Twin Falls County is experiencing a fascinating trend right now. This time it's not about job growth, gas prices, or unemployment rates... it's religion.

As of 2010, some 50.1% of Twin Falls residents affiliate with a religion, according to*

With the other 49.9% with no religious affiliation, it's a near-dead split. And, by the way, if my math is on target here, looking at that 0.1% discrepancy, the difference in tipping the scale from one majority to another... is about 80 people. With margin of error, it's probably not a stretch to say that it's very close!

Pack every resident of Twin Falls County into a stadium, throw a rock at the crowd, and chances are 50/50 it'll hit a religious (or nonreligious) person in the head.

Now here's the really interesting part.

In the U.S. at large, "the nones" (those with no religious affiliation) continues to be one of the fastest growing segments, if not the fastest, as researched by the Pew Research Center's wonderfully thorough survey.

But in Twin Falls County? Not so. The growth of the Church of Jesus Christ of Latter-Day Saints trumps the nones by a full 20%.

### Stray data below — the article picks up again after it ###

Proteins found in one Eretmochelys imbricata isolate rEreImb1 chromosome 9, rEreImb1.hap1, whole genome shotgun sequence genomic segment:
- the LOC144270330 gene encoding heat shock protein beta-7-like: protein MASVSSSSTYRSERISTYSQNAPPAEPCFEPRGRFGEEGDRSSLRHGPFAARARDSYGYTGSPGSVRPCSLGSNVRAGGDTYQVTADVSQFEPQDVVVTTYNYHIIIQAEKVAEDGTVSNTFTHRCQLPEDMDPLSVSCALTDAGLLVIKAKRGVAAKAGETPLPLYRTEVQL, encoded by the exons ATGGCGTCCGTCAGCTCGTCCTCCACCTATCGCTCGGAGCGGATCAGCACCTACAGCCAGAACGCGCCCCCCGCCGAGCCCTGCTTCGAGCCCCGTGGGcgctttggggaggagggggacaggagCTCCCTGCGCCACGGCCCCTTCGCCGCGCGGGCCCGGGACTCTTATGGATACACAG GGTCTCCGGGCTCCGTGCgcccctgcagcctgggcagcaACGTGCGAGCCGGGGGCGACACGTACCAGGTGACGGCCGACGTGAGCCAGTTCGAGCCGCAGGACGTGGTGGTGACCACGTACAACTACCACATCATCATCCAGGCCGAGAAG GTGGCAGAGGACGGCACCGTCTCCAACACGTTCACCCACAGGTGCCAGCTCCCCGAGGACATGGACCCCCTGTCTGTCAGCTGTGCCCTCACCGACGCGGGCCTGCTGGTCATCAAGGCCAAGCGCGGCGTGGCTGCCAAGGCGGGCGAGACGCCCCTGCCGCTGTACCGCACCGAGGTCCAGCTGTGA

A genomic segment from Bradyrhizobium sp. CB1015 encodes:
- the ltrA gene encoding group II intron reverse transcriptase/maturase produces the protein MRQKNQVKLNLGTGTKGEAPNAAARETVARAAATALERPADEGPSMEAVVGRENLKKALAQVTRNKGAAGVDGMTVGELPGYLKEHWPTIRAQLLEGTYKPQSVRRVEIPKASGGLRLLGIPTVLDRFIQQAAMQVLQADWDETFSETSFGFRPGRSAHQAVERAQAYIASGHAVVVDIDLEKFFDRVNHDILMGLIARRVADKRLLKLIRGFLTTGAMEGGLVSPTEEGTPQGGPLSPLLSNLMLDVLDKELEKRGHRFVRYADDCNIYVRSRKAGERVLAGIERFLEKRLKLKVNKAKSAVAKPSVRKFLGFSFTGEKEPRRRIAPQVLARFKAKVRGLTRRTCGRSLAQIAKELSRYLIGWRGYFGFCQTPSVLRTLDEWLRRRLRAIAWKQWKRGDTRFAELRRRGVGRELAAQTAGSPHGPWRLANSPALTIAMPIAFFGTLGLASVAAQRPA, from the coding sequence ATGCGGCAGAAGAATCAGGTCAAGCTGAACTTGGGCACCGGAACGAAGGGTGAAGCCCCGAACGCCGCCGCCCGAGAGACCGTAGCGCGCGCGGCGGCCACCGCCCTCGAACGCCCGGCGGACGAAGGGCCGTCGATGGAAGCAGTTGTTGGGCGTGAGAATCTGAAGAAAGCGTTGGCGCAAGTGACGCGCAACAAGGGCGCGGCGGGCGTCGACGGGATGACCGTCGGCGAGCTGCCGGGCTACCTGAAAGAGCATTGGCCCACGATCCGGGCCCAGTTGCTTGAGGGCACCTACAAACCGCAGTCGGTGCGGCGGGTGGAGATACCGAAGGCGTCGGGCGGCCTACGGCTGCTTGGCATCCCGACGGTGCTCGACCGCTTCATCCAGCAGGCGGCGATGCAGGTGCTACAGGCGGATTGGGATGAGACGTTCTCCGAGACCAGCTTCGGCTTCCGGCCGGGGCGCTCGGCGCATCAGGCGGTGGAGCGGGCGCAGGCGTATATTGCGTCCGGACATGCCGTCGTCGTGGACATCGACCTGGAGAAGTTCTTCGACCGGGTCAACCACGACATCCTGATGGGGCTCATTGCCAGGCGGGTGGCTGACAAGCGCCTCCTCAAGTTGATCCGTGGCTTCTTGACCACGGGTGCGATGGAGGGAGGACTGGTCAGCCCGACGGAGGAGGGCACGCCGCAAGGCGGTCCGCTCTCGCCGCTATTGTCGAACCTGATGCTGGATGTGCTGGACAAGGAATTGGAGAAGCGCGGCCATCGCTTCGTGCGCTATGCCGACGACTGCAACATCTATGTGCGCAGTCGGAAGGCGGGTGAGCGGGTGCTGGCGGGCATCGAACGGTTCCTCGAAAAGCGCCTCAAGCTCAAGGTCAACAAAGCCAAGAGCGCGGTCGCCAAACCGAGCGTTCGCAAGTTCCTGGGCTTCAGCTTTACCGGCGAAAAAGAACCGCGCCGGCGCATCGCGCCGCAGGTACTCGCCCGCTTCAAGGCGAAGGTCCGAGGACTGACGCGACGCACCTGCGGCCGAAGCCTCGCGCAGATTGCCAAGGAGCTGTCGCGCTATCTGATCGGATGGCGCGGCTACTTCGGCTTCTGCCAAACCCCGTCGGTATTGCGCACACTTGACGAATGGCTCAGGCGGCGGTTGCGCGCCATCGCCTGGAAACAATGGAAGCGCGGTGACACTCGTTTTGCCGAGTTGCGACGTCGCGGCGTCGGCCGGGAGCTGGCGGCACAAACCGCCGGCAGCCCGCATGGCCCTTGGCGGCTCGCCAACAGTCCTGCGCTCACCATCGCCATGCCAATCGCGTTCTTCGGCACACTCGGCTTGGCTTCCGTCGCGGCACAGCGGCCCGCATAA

In Twin Falls County, The CJCLDS grew at an astonishing 53%, while the nones grew by 33% -- which is still noteworthy growth, as Evangelical protestant growth numbers don't even come close, at 7%.

It should be said, the Twin Falls numbers were from 2000-2010, and the Pew Research Center study was 2007-2014, so the local and national numbers don't overlap evenly. Nonetheless, the major growth trends seem noteworthy.

Put otherwise, the two largest groups growing in Twin Falls? LDS, and the nones, by a long shot.

This is remarkable, since our population during the same time only grew by 20%! This suggests to me that the religious growth trends aren't just growing because of family growth, but Twin Falls residents are changing their minds about religion in one way or another... at a rate that's markedly higher than the national average.

Clearly questions of God, religion, and church are on people's minds.


Over to you: what do you make of these trends? Any thoughts on why, how, or even your own personal experience?


*Their source leads to another source, which leads to the root source, the Association of Statisticians of American Religious Bodies, who collected the data. 

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